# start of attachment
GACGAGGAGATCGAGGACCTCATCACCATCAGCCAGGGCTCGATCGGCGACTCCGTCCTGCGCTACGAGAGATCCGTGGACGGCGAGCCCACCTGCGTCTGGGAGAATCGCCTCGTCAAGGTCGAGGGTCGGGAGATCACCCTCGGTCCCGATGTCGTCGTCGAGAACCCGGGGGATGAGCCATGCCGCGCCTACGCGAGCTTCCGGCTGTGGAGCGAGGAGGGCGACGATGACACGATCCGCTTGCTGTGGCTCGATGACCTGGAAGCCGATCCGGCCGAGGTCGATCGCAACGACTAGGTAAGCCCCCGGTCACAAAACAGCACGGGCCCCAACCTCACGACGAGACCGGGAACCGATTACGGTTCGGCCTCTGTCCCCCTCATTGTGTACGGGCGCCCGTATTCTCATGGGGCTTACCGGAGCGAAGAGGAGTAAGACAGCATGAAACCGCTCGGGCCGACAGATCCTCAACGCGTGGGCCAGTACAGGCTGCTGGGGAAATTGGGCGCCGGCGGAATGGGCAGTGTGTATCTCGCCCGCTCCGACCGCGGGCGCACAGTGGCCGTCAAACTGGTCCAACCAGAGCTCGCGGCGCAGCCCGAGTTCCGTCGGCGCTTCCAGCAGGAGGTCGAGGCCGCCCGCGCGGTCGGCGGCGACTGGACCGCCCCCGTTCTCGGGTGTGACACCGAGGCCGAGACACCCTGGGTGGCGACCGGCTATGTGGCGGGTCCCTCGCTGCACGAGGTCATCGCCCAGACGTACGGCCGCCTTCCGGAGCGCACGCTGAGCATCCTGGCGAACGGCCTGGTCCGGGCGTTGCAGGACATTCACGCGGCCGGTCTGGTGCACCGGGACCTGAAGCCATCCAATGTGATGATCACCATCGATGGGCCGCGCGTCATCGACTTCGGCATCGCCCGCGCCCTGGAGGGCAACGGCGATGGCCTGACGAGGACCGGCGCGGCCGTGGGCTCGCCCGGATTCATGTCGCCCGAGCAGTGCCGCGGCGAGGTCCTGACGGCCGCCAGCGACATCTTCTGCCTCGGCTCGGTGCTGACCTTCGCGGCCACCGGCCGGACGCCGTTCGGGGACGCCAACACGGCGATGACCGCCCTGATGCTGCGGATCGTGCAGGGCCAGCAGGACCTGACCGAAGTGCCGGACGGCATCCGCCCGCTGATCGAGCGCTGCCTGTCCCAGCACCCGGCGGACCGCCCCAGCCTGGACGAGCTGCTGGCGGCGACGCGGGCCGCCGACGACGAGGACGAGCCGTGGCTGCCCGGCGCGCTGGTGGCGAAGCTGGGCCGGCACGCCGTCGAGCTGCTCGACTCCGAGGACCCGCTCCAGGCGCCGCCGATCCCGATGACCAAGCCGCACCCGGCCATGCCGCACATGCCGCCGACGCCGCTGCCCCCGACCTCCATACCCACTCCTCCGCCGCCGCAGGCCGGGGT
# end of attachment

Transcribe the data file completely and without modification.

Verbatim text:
GACGAGGAGATCGAGGACCTCATCACCATCAGCCAGGGCTCGATCGGCGACTCCGTCCTGCGCTACGAGAGATCCGTGGACGGCGAGCCCACCTGCGTCTGGGAGAATCGCCTCGTCAAGGTCGAGGGTCGGGAGATCACCCTCGGTCCCGATGTCGTCGTCGAGAACCCGGGGGATGAGCCATGCCGCGCCTACGCGAGCTTCCGGCTGTGGAGCGAGGAGGGCGACGATGACACGATCCGCTTGCTGTGGCTCGATGACCTGGAAGCCGATCCGGCCGAGGTCGATCGCAACGACTAGGTAAGCCCCCGGTCACAAAACAGCACGGGCCCCAACCTCACGACGAGACCGGGAACCGATTACGGTTCGGCCTCTGTCCCCCTCATTGTGTACGGGCGCCCGTATTCTCATGGGGCTTACCGGAGCGAAGAGGAGTAAGACAGCATGAAACCGCTCGGGCCGACAGATCCTCAACGCGTGGGCCAGTACAGGCTGCTGGGGAAATTGGGCGCCGGCGGAATGGGCAGTGTGTATCTCGCCCGCTCCGACCGCGGGCGCACAGTGGCCGTCAAACTGGTCCAACCAGAGCTCGCGGCGCAGCCCGAGTTCCGTCGGCGCTTCCAGCAGGAGGTCGAGGCCGCCCGCGCGGTCGGCGGCGACTGGACCGCCCCCGTTCTCGGGTGTGACACCGAGGCCGAGACACCCTGGGTGGCGACCGGCTATGTGGCGGGTCCCTCGCTGCACGAGGTCATCGCCCAGACGTACGGCCGCCTTCCGGAGCGCACGCTGAGCATCCTGGCGAACGGCCTGGTCCGGGCGTTGCAGGACATTCACGCGGCCGGTCTGGTGCACCGGGACCTGAAGCCATCCAATGTGATGATCACCATCGATGGGCCGCGCGTCATCGACTTCGGCATCGCCCGCGCCCTGGAGGGCAACGGCGATGGCCTGACGAGGACCGGCGCGGCCGTGGGCTCGCCCGGATTCATGTCGCCCGAGCAGTGCCGCGGCGAGGTCCTGACGGCCGCCAGCGACATCTTCTGCCTCGGCTCGGTGCTGACCTTCGCGGCCACCGGCCGGACGCCGTTCGGGGACGCCAACACGGCGATGACCGCCCTGATGCTGCGGATCGTGCAGGGCCAGCAGGACCTGACCGAAGTGCCGGACGGCATCCGCCCGCTGATCGAGCGCTGCCTGTCCCAGCACCCGGCGGACCGCCCCAGCCTGGACGAGCTGCTGGCGGCGACGCGGGCCGCCGACGACGAGGACGAGCCGTGGCTGCCCGGCGCGCTGGTGGCGAAGCTGGGCCGGCACGCCGTCGAGCTGCTCGACTCCGAGGACCCGCTCCAGGCGCCGCCGATCCCGATGACCAAGCCGCACCCGGCCATGCCGCACATGCCGCCGACGCCGCTGCCCCCGACCTCCATACCCACTCCTCCGCCGCCGCAGGCCGGGGT